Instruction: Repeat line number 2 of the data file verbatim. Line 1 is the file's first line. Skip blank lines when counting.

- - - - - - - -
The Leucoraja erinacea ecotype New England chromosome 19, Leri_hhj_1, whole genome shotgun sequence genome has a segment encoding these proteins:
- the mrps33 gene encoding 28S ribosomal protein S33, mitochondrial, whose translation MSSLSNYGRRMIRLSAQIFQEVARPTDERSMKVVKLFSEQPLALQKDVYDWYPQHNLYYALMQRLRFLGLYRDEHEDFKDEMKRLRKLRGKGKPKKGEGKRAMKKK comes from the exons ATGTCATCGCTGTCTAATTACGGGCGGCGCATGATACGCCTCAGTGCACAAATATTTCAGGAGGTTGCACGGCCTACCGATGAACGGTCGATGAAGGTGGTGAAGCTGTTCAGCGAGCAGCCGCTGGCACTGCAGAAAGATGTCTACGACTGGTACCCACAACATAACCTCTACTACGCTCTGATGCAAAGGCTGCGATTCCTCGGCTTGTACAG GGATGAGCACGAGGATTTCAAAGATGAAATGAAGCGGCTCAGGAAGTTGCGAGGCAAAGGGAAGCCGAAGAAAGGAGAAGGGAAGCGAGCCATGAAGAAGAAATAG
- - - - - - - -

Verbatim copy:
- the mrps33 gene encoding 28S ribosomal protein S33, mitochondrial, whose translation MSSLSNYGRRMIRLSAQIFQEVARPTDERSMKVVKLFSEQPLALQKDVYDWYPQHNLYYALMQRLRFLGLYRDEHEDFKDEMKRLRKLRGKGKPKKGEGKRAMKKK comes from the exons ATGTCATCGCTGTCTAATTACGGGCGGCGCATGATACGCCTCAGTGCACAAATATTTCAGGAGGTTGCACGGCCTACCGATGAACGGTCGATGAAGGTGGTGAAGCTGTTCAGCGAGCAGCCGCTGGCACTGCAGAAAGATGTCTACGACTGGTACCCACAACATAACCTCTACTACGCTCTGATGCAAAGGCTGCGATTCCTCGGCTTGTACAG GGATGAGCACGAGGATTTCAAAGATGAAATGAAGCGGCTCAGGAAGTTGCGAGGCAAAGGGAAGCCGAAGAAAGGAGAAGGGAAGCGAGCCATGAAGAAGAAATAG